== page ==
Some mistaken identities.

I don’t think that some “Right-wing” partisans understand Leftists, often conflating revolutionary socialists, anarchists, and [anticommunist] social democrats. And yet media pundits constantly refer to “the Left” as if it still existed in its historic 19th and 20th century red-hot formulations and in the same numbers. What is lost is the memory of moderate conservatives or conservative reformers like FDR (descendants of New Dealers, now called “the Left”) and their practices of lopping off those who were to their left, that is, the structural reformers, unless there was a “Popular Front” against looming internal and external fascism, as did exist from 1935 until the Hitler-Stalin Pact in 1939.  At what point did these “moderate conservatives” as they called themselves  metamorphose into “the Left” as sole defenders of the little guy? I am guessing around 1919 (but following antimodern protest such as Victor Hugo’s melodramatic Les Misérables in the late 19th century). More on that another time, or see chapter two of my book on the Melville revival or my blog on Disraeli’s contribution to social democracy (https://clarespark.com/2011/07/16/disraelis-contribution-to-social-democracy/).

From long experience with leftists and the entire socialist-communist-social democratic traditions, however, despite their sharp differences in goals and tactics, I can generalize about them as follows:  All factions of “the Left” believe themselves to be the true bearers of morality and that conservatives are heartless fascist* murderers. By contrast, as progressives they see themselves as sacrificing their own personalities, economic interests, and happiness for “the public good” or “suffering humanity”; to be one of them, you must “stand with the oppressed,” even if that means helping Hamas and the Muslim Brotherhood. In other words, they seek to uplift those whom “the Right” (e.g. Israel) knowingly and viciously victimizes. And many prominent “liberals” may accomplish this grand goal “by any means necessary (e.g. hear the cry of 1960s black nationalists or see Trey Ellis in HuffPo, 12-16: “The Obama administration needs to course-correct immediately. He needs to make a series of bold, muscular, ruthlessly political moves immediately (reconciliation anyone?) to put the fear of god into all those puny adversaries out there that have been pushing him around with impunity”).  So they are the true humanitarians in their own eyes and the antitheses of the “fascists” they valiantly oppose.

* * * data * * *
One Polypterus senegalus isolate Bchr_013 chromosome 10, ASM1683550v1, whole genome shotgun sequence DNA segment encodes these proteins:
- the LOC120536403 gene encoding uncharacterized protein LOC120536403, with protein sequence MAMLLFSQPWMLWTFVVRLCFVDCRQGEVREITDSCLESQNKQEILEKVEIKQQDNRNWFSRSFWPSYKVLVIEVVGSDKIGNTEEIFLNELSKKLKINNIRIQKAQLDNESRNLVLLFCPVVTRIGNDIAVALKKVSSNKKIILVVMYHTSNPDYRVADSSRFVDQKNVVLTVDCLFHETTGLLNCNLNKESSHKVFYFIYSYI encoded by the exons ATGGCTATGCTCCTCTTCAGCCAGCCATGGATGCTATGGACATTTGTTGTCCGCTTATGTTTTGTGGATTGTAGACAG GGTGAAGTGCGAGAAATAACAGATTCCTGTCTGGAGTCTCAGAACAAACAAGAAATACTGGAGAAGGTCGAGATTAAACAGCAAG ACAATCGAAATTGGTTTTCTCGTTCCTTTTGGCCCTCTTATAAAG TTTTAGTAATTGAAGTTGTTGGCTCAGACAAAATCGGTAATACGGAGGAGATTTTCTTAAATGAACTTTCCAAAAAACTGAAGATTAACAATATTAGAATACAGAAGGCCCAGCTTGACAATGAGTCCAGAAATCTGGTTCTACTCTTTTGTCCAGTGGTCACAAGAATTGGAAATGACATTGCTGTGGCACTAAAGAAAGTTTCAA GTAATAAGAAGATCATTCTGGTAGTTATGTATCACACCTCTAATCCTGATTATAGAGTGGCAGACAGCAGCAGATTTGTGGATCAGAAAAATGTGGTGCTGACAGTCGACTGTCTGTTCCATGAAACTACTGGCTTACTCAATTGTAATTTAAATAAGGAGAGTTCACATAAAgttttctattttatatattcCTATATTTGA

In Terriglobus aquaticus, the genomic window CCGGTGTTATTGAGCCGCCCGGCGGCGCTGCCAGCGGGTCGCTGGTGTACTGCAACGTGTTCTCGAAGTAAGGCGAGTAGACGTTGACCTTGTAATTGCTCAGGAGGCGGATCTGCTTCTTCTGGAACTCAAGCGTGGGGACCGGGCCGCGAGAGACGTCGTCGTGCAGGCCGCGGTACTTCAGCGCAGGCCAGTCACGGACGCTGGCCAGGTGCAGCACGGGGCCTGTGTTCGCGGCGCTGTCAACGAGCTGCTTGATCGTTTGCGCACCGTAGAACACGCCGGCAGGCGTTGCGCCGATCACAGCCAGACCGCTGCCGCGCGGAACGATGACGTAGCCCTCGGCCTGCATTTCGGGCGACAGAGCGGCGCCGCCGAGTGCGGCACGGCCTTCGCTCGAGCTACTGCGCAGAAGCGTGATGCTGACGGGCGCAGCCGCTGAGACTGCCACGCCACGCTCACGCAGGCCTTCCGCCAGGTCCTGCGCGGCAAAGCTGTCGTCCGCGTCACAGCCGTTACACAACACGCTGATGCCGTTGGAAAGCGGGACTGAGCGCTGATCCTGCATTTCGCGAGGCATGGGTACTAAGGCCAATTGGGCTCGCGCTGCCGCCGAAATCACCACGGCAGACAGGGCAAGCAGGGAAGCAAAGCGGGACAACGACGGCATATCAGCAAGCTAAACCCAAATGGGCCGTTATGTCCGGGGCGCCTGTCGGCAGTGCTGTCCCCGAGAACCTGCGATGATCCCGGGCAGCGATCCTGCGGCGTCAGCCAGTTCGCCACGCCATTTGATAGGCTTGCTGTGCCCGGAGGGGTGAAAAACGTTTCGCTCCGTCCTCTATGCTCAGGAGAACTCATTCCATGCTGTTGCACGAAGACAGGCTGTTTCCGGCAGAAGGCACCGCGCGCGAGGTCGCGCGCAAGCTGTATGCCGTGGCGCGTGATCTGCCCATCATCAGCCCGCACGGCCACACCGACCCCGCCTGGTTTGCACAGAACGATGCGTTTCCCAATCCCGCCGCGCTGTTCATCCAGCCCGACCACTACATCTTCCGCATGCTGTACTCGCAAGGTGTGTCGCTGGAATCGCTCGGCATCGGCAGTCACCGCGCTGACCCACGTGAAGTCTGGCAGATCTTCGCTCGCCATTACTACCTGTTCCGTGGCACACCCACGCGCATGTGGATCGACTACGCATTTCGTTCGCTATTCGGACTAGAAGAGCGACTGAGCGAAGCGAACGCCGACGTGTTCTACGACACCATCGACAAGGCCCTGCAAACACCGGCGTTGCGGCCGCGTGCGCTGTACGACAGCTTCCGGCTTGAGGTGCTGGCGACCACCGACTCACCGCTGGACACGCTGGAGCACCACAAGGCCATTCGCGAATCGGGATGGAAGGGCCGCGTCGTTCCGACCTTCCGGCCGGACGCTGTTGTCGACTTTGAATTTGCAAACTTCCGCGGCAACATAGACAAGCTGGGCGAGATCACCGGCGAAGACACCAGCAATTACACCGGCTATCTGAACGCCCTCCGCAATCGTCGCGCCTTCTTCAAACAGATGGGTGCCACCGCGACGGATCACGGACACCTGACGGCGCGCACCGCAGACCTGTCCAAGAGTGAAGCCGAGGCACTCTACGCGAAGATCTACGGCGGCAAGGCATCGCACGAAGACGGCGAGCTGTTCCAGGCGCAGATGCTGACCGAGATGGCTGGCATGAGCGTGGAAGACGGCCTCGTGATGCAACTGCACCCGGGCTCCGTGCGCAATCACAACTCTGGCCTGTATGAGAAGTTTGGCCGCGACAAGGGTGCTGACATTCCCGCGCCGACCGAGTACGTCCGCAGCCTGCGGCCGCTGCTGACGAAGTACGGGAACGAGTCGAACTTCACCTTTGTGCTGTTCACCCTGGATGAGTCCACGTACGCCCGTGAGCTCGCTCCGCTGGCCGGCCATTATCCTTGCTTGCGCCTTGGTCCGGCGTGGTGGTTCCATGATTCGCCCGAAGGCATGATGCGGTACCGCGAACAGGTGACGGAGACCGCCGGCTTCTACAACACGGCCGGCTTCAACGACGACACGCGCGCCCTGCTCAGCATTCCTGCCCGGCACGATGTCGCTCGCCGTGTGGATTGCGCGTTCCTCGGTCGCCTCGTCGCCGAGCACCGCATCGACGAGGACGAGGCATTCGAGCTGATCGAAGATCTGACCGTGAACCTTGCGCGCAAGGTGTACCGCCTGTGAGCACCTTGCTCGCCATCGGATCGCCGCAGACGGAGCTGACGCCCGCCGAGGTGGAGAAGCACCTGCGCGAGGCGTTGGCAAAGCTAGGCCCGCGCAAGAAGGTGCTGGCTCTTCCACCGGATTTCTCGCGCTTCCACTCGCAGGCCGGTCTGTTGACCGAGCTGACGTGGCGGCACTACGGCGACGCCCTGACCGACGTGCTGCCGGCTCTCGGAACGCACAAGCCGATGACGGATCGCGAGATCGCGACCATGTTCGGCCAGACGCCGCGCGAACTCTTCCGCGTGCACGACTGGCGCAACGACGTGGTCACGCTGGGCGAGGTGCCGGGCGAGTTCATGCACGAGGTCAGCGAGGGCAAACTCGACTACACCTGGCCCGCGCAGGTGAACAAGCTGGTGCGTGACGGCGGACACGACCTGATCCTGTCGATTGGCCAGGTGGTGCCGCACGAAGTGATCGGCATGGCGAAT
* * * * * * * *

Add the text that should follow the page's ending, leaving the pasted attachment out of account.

Also, do not minimize both continuities and ruptures between the factions of what is loosely called “the Left.” Anyone who has studied or had contact with revolutionary socialists knows about their history of sectarianism. It makes Protestantism look demure and pure. They have killed or sacrificed  each other without hesitation: just look at what the Stalinists did to Trotskyists and Anarchists during the Spanish Civil War, or the notorious Stalin purges of his former comrades, not to speak of other communists with Jewish backgrounds, a process that ceased only with his death in 1953. But mixing them in with social democrats is absurd, for the motley Marxist-Leninists inhabit mostly such outposts as Pacifica Radio, a few journals, and increasingly-criticized departments of comparative literature and other humanities.

But most crucially, “right-wing social democrats” (as some Leftists call them, distinguishing them from the Second International left-wing social democrats favoring incremental reforms on the way to socialism) have an entirely different lineage from the Marxist-Leninists.  As I have shown in other blogs, European aristocrats, following Bismarck and before that, reformers in Great Britain, “christianized” the new [“jewified”] industrial society with social insurance that we now call the welfare state. (See https://clarespark.com/2009/10/29/the-enigmatic-face-of-philosemitism/.)

Stand-ins for the controlling parent? Conservatives must read their antagonists without caricatures and without mistaking their objectives.  Revolutionary socialists and social democrats are not simply “elitists” who think they know what is best for others (though many think that “the Right” is not only monolithic, but racist, selfish, square, dumb, Islamophobic, xenophobic, indifferent to environmental degradation, gun-totin’ and fanatical, unlike, say, those who run National Public Radio, while many on the Right return the favor, frequently lumping all leftists and social democrats together as elitist conspirators/fascists–Glenn Beck for instance, though I am finding his analysis of increasing statism consistent with a view of the Obama administration as stealth Leninists). It is more complicated than that, though reds and “liberals” do favor various degrees of statism/redistribution to rectify social inequities and achieve what all call “social justice.” In the end, we could make the public discourse on politics more rational by specifying competing theories of the good society: